Thread: So what’s good about kung fu?
7/30/2006 6:07pm, #21Originally Posted by cmaher!!RENT SPACE HERE FOR 10 VBUCKS PER LINE PER MONTH!!
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7/30/2006 6:22pm, #22Originally Posted by cmaher
7/30/2006 6:59pm, #23
A good friend of mine is a 10 year student of Lung Ying, or Southern Dragon. It is a Hakka Fist Southern Style, which means it is VERY ugly, direct, and not flashy in the least. The fighting stance looks like a sunken wrestling stance.
He avoids Bullshido, else I'd ask him to answer for the style himself...but these are my "Bullet Points" from my limited experience training with him.
1. Hard, Constant Conditioning
-All the stances are an exercise in pain...yet they fight out of them as easily as a boxer in a "Guard Stance". They acclimate themselves to much more difficult stances, which allow them to move easier when not compressed so much.
His crew also practices "Iron Body" stuff every day. Even though he's a tall, gangly dude...his limbs are rock hard and he's freakishly strong for his build. One day we were grappling and he accidentally brushed my face while attempting a guard pass. He wasn't trying to hit me, and he probably used a fraction of his strength...but he dislocated my jaw.
2. Short Forms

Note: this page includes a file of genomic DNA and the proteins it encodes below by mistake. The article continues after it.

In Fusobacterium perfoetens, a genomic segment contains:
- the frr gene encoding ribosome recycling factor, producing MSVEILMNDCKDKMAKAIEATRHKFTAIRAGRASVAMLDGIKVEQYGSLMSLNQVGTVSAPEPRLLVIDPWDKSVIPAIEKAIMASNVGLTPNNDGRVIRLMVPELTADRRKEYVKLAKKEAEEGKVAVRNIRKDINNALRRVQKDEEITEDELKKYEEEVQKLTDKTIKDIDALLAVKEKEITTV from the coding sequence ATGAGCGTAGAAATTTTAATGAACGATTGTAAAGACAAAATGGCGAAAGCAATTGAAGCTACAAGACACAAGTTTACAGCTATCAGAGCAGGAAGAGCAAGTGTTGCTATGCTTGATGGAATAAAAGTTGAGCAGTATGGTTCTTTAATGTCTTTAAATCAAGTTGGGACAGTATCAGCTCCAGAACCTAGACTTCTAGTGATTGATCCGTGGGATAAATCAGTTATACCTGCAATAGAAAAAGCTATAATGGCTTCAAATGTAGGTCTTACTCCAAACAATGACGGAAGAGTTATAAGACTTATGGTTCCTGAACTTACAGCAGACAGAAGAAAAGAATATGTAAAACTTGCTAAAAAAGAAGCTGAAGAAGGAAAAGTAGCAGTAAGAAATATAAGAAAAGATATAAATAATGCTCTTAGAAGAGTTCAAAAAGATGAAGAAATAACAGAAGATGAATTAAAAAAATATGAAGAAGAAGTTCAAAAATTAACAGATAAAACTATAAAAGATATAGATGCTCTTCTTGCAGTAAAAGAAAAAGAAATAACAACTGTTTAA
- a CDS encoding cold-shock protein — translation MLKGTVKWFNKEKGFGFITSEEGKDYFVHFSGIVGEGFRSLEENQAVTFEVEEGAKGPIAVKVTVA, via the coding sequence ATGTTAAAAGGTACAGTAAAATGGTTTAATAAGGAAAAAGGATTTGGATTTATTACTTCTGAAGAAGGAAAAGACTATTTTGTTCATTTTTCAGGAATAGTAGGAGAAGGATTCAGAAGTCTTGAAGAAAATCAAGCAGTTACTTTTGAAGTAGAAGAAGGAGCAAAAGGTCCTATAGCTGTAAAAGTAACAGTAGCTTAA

-Yes, many people think forms are teh suck. However, if you are deadset on doing forms, then I believe Lung Ying has the correct attitude regarding forms/sets.
The entire system consists of 10 or so forms...and each one varies between 8 and 14 moves or so. Short, sweet, and to the point.
3. Adaptable Power Generation
-I'm more comfortable with Boxing Power Generation...forward momentum combined with coordinated leg and hip movement. It is quick, easy to learn, and extremely effective.
However, it typically relies upon having both feet on the ground or when in a dominant grappling position.
Lung Ying (and, from what I've heard, Bak Mei) uses a strange form of power generation where the explosiveness isn't tied to being connected to the ground. I wish I could explain it better, but I can't, as I don't currently understand the system well enough.
Suffice to say that my Lung Ying friend can unload a crap load of power from the guard and other disparate positions.
4. Uncomfortable Fighting Distance
-I'm used to sport karate and boxing/kickboxing distance. I've noticed that beginners (like myself) tend to also be comfortable in these types of distances as well.
Lung Ying fights in somewhere between long jab range and elbow range. It is VERY uncomfortable and I can imagine this throwing off some more conventional fighting styles.
---That basically covers what skimmed off the top of my mind.
My friend's crew trains daily from 6AM to 8AM, and they spar full-contact with MMA gloves, mouth pieces, and cups. When they spar, they don't look like "Crappy Kickboxers"...they actually use all the stuff they practice during free resistance application.
He desperately wants to come to a throwdown, and he's spent the last six months or so learning BJJ at Fight Labs in order to try and even out his game. I hope that he'll be able to attend the next San Diego Throwdown, where maybe he'll take this website a bit more seriously and begin to post regularly.